A Hero in Many Respects
By: Steve Lum
Every war has its heroes. World War II was no exception, as Hawaii produced more than its share of soldiers who risked their lives under relentless enemy fire. One of those, Ralph Fukunaga, not only exemplified the typical AJA image of bravery on the battlefield, but also on the home front.
In his own way, Fukunaga, born in Kukuihaele, near Honokaa on the Big Island, was a hero of sorts even before the war had begun. When he was drafted into the 100th Infantry Battalion at 28, he was one of the older recruits in military service. But he was already a veteran in his own right, since he had to help support his family after his father passed away unexpectedly in 1923. Takuro Fukunaga and his wife Kazue were immigrants from Japan who had moved to the Big Island. He became principal of the Kukuihaele Japanese language school, where Kazue was a teacher.
Ralph was 10 years old when his father, who had become sales manager of the Hamakua Shokai general store, died of bubonic plague. Kazue, who was pregnant at the time, moved her children to Haleiwa on Oahu, where her brother-in- law, Peter Fukunaga, had started the Waialua Garage service station-the forerunner of today’s Servco Pacific conglomerate. Ralph transferred to Waialua Grammar School, but dropped out after the seventh grade to help support his family.
“I worked full-time for my uncle as a service station boy,” recalls Ralph, who was 14 years old at the time. “I earned about $30 a month, which was higher than the pay at the plantations, who were paying about $25 … based on $1 an hour for 25 hours.”
The schedule was long-10-hour work days, six-and-a-half days a week. Meanwhile, Kazue had opened up the Fukunaga Store, a dry cleaning/notions store near the Haleiwa Gym. “We all had to pitch in and help,” Ralph says. After seven years at the service station, he was transferred to the Central Service Station, his uncle’s new business located near the present site of St. Andrew’s Cathedral. Fukunaga moved to his own apartment in Honolulu and attended Honolulu Business College for three years before earning his graduation certificate. “I only paid $100 to get a lifetime tuition waiver,” he says, explaining that the business school, in need of more students, gave him an option of paying a flat sum of $100 and receiving the right to attend any class in the future, or paying the regular tuition of $5 a month.
During this period he was also appointed service manager of Easy Appliance Co., another enterprise in the growing chain of Peter Fukunaga businesses.
In June 1941, Fukunaga-who had previously served three months in the U.S. Army before being discharged because of his advanced age (28), received a notice to report to his draft board for status reclassification. At Wahiawa, he received an offer to become a civilian chauffeur for a colonel but was later turned down. From Dec. 11, 1941 until June 1942, Fukunaga was stationed at Kailua Beach as a heavy weapons carrier driver-the same duty he would be assigned to during his stint in Europe. Uncertain of when he would be shipped overseas, Fukunaga married Ethel Kurosawa, whom he had met at a dance three years earlier. “Seven of the guys in my company got married on the same day,” he says with a grin.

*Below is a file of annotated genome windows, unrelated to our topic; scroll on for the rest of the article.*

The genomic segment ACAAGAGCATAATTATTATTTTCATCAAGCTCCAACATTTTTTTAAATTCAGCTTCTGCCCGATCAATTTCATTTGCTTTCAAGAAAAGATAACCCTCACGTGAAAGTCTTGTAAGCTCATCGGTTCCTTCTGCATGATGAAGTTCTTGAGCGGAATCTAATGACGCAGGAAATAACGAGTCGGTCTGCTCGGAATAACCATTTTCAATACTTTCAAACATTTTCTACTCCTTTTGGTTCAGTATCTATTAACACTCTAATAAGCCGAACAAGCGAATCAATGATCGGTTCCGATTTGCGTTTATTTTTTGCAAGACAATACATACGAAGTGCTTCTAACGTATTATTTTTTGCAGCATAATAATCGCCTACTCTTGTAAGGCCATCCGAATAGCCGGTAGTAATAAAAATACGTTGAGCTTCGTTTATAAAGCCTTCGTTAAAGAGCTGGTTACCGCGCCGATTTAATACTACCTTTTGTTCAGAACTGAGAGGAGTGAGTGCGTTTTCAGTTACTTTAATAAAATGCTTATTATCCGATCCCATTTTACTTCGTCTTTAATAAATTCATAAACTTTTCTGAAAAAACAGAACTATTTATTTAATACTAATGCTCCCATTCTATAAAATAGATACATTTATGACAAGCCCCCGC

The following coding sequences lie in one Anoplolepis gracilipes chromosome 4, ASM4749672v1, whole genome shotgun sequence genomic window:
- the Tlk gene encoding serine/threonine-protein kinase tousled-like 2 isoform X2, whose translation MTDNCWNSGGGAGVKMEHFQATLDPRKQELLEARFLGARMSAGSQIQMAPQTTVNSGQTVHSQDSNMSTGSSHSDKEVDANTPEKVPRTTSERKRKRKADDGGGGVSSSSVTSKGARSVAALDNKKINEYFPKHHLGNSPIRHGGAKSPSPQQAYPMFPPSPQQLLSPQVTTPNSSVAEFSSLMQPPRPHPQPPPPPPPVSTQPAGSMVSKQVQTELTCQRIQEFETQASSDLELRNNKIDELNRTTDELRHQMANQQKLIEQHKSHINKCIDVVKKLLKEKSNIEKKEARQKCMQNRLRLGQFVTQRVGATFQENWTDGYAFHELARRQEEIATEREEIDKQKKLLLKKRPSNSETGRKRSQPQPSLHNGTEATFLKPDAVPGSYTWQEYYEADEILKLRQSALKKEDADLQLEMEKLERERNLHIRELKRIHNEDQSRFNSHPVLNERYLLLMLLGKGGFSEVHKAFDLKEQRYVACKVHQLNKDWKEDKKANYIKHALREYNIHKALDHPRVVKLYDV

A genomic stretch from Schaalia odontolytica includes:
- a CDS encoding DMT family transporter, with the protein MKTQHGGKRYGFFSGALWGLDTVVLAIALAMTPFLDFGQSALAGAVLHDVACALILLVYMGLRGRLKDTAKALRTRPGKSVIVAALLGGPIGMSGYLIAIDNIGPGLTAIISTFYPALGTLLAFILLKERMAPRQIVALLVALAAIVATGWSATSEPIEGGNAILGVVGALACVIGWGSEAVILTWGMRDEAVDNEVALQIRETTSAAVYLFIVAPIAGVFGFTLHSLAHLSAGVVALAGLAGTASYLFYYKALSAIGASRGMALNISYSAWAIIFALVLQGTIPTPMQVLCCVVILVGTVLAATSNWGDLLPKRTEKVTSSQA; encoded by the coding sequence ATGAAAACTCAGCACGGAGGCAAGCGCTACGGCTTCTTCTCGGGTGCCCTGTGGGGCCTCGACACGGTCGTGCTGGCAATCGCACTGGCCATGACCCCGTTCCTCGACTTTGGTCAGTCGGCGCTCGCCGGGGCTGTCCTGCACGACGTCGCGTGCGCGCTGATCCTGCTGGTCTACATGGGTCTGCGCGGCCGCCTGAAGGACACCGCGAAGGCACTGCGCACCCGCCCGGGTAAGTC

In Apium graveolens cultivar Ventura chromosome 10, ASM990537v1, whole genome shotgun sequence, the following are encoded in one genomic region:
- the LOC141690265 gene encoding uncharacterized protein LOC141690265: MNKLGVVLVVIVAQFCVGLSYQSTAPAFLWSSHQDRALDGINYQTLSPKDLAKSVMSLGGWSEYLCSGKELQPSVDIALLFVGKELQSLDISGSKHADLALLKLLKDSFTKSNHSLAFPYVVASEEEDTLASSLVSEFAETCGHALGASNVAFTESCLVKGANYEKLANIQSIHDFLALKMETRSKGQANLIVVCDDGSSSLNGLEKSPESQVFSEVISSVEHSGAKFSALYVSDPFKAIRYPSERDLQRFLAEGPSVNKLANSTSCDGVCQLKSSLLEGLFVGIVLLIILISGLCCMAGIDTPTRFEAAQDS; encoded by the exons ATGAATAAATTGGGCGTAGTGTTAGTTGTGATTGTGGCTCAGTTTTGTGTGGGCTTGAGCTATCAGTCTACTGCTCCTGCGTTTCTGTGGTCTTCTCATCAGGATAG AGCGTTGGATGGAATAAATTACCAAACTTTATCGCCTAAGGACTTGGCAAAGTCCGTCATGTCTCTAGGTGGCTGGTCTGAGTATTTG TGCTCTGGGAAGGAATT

Without any fanfare, Fukunaga and other members of the 100th Infantry Battalion were transported by train from Schofield Barracks to a waiting ship, the S.S. Maui, which immediately embarked on a seven-day trip to Oakland. Three trains then whisked the soldiers to Camp McCoy in Wisconsin, where they spent their first winter in the snow. After about a year of continuous training, the 100th finally was sent to the European battlefront.
“We first had to waterproof the jeeps for ocean travel and landings,” Fukunaga recalls. “Then we had to do a lot of night driving. There were many times when I drove over mines and they never exploded. The next day, in daylight, I could see the mines getting dug up on the same road I drove over the night before. I guess that if you’re lucky, you’re lucky. We had only two jeeps, and during the last part of the war in France, the Germans could hit us from anywhere. At Bruyeres, we had to hand-carry supplies to the mountains using handtrucks. We couldn’t see in the dark; we had to hold on to the shirts of the guys ahead of us. I could tell that it was just a matter of time before the war would end because the Germans were giving up.”
When the war ended, Fukunaga returned to work at Easy Appliance Co.-this time as manager of the jewelry department. He later retired after several years as cashier with Motor Imports, ending over 50 years with the same family umbrella corporation.
These days, Fukunaga keeps physically fit by swimming 30 minutes every day off Ala Moana Beach. Yet, one thought occasionally lingers in his mind.
Because Fukunaga was originally discharged from military service in March 1941-due to his age, 28-he was declared ineligible to receive the Pearl Harbor commemorative medal presented to other veterans of the 100th earlier this year. But Fukunaga, along with several others, not only defended Hawaii’s shores following the Dec. 7 attack like the medal recipients, but also were later drafted into the 100th Infantry Battalion.
There’s still hope that the decision to deny these men the medal they deserve will be overturned. After all, like Uncle Peter Fukunaga always told Ralph when he got frequent job assignments completely foreign to him, “You can always learn.”
This article appeared in the June 19, 1992 issue commemorating the 50th anniversary of the formation of the 100th Infantry Battalion. It has been reprinted courtesy of The Hawaii Herald, Hawaii’s Japanese American Journal.